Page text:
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  18. GregHenley

    GregHenley New User

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    REAL players serve speeds..

    Guys-

    I've seen all of these guys from Connors, Borg, Mac......up to now with Isner. I've been very close and seen VERY many matches with the radar guns. After a while you start to be able to guesstimate serve speeds with some accuracy. --as Brad Gilbert does on TV. All players serve in a range of course and occasionally surprise themselves with the speed. Mostly in the range though. Remember when Nadal got a few 130s? It was an eye opener. Nothing since then. It wasn't a "grip change"!
    So here is the Scoop:

    Connors: the slowest of the list. Like a WTA serve. Range: 70s-100teens(on a good day!)
    Borg: Sometimes heat. Rare. Slow second. 1st serves 80s-low 120s
    Mac: Moslty 1st serves in the 100-120 range. Never above 125.
    Becker: very big for the day. 1st serves in the 115-130 range
    Edberg: rarely up above 120. Often around 105-110
    Agassi/Courier: rare serve above 120. Mostly in the 100teens.
    Don't forget, Sampras in the 1st 3 or 4 yrs as a pro was in the 1-teens. RARELY getting into the 120s. Later her was routine 120s, some 130s. Roddick was the 1st dependable 130s server.

    Greg
     
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  19. hoodjem

    hoodjem G.O.A.T.

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    I thought that Chang used a big Prince even back in his prime.?
     
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  20. Limpinhitter

    Limpinhitter Legend

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    According to TW, he started with a POG oversized which was 107si. In the second half of his career, it was commonly mentioned that he used an extra long racquet for more power. Having said that, I think I've seen old pics of Chang using a Prince Pro which was an aluminum frame with a huge head size, maybe 110.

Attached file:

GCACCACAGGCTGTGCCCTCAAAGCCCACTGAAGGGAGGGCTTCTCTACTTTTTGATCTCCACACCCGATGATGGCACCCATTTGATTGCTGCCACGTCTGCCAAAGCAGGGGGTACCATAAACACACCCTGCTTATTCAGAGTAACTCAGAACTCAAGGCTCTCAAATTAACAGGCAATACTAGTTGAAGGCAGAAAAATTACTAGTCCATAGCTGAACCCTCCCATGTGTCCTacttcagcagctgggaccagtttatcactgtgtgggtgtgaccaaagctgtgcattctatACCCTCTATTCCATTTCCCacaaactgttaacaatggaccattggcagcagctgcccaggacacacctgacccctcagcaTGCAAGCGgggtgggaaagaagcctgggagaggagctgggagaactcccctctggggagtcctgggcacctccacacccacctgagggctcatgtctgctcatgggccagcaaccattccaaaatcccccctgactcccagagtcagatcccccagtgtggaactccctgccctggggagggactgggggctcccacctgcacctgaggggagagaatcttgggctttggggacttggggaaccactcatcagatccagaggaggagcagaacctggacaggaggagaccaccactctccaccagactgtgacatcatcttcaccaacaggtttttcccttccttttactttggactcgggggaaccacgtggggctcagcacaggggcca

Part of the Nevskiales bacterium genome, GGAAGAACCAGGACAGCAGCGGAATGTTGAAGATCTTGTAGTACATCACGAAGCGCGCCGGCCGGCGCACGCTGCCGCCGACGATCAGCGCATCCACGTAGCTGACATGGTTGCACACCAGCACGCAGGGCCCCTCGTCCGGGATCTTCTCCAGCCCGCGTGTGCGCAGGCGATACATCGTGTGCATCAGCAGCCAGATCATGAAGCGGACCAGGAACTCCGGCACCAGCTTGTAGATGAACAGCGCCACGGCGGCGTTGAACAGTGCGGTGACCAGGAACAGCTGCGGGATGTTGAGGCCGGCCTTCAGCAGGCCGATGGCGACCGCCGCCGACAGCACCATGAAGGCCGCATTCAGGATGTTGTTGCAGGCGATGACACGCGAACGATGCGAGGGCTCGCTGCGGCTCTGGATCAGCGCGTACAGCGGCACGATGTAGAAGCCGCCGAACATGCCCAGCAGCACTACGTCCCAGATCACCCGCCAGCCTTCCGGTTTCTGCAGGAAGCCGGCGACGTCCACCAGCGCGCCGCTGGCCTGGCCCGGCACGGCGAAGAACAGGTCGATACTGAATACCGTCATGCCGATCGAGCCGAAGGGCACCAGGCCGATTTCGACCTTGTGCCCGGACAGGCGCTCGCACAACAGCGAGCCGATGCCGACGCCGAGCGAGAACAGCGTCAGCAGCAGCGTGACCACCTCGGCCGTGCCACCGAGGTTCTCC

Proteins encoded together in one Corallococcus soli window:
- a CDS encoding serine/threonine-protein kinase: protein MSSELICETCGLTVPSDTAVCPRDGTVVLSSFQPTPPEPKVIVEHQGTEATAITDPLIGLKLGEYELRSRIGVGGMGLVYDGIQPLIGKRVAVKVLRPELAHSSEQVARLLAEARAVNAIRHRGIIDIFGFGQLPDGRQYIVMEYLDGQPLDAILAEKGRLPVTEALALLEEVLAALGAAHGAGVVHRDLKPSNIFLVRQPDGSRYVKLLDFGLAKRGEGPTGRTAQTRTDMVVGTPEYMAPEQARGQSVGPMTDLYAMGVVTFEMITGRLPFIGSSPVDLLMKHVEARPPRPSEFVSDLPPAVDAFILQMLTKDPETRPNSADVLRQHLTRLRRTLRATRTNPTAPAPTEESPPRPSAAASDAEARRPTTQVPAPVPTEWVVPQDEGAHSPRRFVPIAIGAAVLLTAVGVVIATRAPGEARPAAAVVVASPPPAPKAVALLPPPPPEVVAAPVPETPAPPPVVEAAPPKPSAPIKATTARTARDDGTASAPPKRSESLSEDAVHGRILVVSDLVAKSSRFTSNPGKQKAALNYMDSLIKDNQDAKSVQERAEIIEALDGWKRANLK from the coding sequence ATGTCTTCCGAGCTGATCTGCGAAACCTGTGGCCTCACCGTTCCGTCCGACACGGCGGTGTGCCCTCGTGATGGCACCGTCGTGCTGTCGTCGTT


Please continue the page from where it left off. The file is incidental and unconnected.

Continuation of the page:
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  21. hoodjem

    hoodjem G.O.A.T.

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    ^^^Yes, that's what I thought. So he played with 107-110 sq. in. when in his prime.

    Dang! What's he playing with now that's bigger? 120?
     
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  22. NonP

    NonP Professional

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    For the record I wasn't focusing on Pancho's motion per se, but rather the strategy behind it at the time. As you may well know players didn't go for an outright freebie on every serve back then (Pancho himself is on record for claiming that flat serves were for showoffs). Obviously he'd have a different approach today, and here Braden's guess is probably not too far off.

    Yes, I've seen even a few good club players serve near their usual speeds with wood, and with less than a day's practice to boot. No reason to think an all-time-great server like Pancho wouldn't achieve the same result as well.

    He did, and now he'd be using a bigger one that makes Bartoli's look minuscule in comparison. :lol:

    In all seriousness, I wasn't just thinking in terms of size, but also spin. Most likely he'd get a higher % of 1st serves in today, and we all know that used to be his biggest problem.
     
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  23. Moose Malloy

    Moose Malloy Legend

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    I've seen one match of Pancho's(his 112 game match, a 2224 16 1614 63 119 win over Pasarell at '69 Wimbledon) & in terms of power his serve doesn't seem anywhere near the league of Newcombe, Ashe or even Laver.

    But as you said his goals on serve weren't to hit aces etc, but to get a high % in(he made 33 straight 1st serves at one point & served at 84% in the last 2 sets....I can only recall Wilander, Borg or Nadal getting those kinds of numbers so late in a match)

    I can see why he had such legendary stamina, since he paced himself so well on serve. And backed it up so well with great volleys & overheads(think he hit more overheads in this one match than any player today hits in months)

    Only lost serve 3 times, one in the 1st, twice in the 2nd(& it seemed like he basically tanked the 2nd set since he was infuriated by the decision to not stop play after the 1st set. Light was pretty bad at that point)
     
    Last edited: Apr 24, 2012
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  24. Limpinhitter

    Limpinhitter Legend

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    I don't think you can judge Pancho's serve by that match. Pancho was 40 years old, and that match was a war of attrition against the #1 ranked American at the time.